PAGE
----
How to Set Boundaries with an Alcoholic Parent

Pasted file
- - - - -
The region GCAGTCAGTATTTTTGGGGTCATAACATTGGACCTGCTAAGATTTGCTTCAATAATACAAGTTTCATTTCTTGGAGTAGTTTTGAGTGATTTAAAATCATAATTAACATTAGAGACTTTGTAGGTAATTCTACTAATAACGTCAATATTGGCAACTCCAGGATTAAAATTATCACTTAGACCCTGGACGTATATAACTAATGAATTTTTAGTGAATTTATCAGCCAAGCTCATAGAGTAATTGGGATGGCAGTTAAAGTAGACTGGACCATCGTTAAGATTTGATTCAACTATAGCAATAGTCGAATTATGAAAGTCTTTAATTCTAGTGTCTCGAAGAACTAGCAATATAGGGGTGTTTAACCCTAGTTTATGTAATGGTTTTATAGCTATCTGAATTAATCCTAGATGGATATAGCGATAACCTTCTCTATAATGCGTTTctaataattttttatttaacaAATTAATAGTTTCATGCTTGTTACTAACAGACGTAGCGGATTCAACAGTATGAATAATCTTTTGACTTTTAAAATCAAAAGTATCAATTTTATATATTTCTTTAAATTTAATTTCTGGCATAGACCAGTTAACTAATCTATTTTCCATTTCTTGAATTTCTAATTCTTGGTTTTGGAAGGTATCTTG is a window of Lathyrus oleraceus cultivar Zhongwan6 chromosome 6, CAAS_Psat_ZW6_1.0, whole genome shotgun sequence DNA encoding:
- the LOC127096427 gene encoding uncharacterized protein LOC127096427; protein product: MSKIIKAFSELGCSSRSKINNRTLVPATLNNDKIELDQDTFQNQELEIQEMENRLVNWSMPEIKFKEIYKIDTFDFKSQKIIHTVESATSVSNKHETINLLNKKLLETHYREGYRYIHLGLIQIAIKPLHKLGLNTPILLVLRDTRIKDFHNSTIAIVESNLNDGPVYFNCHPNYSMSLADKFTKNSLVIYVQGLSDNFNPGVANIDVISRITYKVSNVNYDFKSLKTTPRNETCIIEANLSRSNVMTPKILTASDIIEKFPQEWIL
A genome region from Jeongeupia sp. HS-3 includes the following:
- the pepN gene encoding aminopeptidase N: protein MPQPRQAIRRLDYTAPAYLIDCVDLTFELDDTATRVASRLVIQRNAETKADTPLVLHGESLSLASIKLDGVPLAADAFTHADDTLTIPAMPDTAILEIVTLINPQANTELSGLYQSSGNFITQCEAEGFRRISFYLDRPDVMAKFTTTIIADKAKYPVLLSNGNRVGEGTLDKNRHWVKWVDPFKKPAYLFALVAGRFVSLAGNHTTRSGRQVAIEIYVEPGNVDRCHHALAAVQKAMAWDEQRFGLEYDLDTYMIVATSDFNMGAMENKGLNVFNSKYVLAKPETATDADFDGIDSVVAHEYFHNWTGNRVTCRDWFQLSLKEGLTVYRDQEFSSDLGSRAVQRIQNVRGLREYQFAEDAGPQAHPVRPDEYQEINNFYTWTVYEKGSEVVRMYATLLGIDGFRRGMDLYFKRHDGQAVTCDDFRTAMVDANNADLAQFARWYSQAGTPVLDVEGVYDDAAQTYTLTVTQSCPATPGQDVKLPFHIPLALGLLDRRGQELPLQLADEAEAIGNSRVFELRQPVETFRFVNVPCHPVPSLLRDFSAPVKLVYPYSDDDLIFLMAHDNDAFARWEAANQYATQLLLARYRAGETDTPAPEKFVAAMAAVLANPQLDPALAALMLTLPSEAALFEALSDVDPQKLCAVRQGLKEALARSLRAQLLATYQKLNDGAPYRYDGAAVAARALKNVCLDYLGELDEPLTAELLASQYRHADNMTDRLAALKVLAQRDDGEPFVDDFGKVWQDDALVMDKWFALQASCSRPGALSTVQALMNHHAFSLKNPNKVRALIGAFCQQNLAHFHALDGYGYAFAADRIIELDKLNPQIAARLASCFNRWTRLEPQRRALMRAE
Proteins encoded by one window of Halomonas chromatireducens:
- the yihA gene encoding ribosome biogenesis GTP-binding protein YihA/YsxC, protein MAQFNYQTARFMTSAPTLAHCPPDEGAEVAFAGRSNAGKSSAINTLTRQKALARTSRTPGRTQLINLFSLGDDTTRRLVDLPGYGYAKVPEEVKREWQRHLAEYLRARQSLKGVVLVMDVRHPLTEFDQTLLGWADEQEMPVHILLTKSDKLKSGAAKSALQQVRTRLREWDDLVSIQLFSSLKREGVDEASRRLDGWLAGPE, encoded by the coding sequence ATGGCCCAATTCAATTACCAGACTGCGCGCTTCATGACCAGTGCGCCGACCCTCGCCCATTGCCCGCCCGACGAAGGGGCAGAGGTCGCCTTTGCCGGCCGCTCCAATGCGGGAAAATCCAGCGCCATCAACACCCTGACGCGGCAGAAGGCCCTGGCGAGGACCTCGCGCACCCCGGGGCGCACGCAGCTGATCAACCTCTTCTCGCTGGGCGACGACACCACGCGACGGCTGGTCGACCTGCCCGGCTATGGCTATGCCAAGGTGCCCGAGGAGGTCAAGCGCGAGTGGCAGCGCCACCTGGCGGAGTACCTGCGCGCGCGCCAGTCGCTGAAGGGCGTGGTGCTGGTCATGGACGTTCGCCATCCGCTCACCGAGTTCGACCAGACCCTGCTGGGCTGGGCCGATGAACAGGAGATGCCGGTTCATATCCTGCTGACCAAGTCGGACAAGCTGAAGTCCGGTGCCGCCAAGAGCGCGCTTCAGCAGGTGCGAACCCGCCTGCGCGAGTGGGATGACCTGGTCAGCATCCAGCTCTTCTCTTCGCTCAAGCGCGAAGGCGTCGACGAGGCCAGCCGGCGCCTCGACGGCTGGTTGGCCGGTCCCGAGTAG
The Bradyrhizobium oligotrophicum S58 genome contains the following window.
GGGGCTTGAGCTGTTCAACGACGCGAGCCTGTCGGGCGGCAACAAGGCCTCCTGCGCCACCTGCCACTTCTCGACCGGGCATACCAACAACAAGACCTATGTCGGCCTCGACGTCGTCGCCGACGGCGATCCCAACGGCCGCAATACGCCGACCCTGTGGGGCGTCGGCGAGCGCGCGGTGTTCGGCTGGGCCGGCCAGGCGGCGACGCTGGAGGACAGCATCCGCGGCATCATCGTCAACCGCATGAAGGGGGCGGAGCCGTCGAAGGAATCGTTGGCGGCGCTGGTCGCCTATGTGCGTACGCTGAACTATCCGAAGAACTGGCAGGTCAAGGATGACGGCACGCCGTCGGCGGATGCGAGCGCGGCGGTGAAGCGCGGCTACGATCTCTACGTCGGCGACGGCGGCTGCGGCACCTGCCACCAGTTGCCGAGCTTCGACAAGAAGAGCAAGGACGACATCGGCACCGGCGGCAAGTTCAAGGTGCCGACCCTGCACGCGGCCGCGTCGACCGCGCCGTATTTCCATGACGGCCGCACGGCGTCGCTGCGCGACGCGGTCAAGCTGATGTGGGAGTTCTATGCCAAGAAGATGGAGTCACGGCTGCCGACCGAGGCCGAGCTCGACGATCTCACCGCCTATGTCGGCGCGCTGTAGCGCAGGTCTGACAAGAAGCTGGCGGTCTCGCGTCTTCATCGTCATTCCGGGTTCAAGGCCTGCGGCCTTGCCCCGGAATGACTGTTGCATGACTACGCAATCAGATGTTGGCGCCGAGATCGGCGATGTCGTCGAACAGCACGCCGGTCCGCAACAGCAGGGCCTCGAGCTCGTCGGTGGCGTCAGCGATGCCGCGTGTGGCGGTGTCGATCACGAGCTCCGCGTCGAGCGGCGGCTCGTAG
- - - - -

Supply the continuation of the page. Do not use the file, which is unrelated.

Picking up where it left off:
If you have an alcoholic parent, it may have taken you a while to realize he has a problem. It may take you even longer to figure out what to do about it. There really isn't anything you can do to help stop him from drinking, but you can stop his drinking from affecting your life in such a big way. It may feel harsh to do at first, but protecting and loving yourself is the first step toward building and maintaining a healthy relationship with the other, functioning members of your family. An alcoholic is under a bottle, and he isn't feeling too much. So go ahead and make a few rules for yourself. You should make sure your life stays as stress-free and lovely as possible. Get out of unpleasant situations. You don't have to listen to his excuses. When the alcoholic parent starts going on about his problems, find a way to get out of the room. Even if he seems pathetic, don't waste your time trying to solve his problems. Drinking is his problem, and you aren't going to be able to fix it. Go out and do something happy for yourself. Join Alanon or Alateen. These groups can be comforting and supportive. They are full of people who are going through the same things you are. Stop lying to protect your parent. When you lie to protect him, that does nothing to truly help your parent. In fact, it makes you an enabler. If you've been lying in the past, tell him that it is no longer something you are comfortable doing. Do not back down, and do not re-consider. Make steps, take action, and stick to your actions. Surround yourself with good friends and functioning family members. Lean on people who can help you. Tell the truth about what is going on at home. Focus on your own life and your own pursuits. Explain your boundaries. Talk to him seriously when he is sober. Let the alcoholic know how you will refuse to watch him kill himself with alcohol. As long as he is drinking, you can't be invested in that nightmare. You will be focusing on positive things instead of him. When he gets into a program and takes responsibility for his drinking, you will be glad to be supportive once again.Tell them you love him, and he is missing out on someone great--you.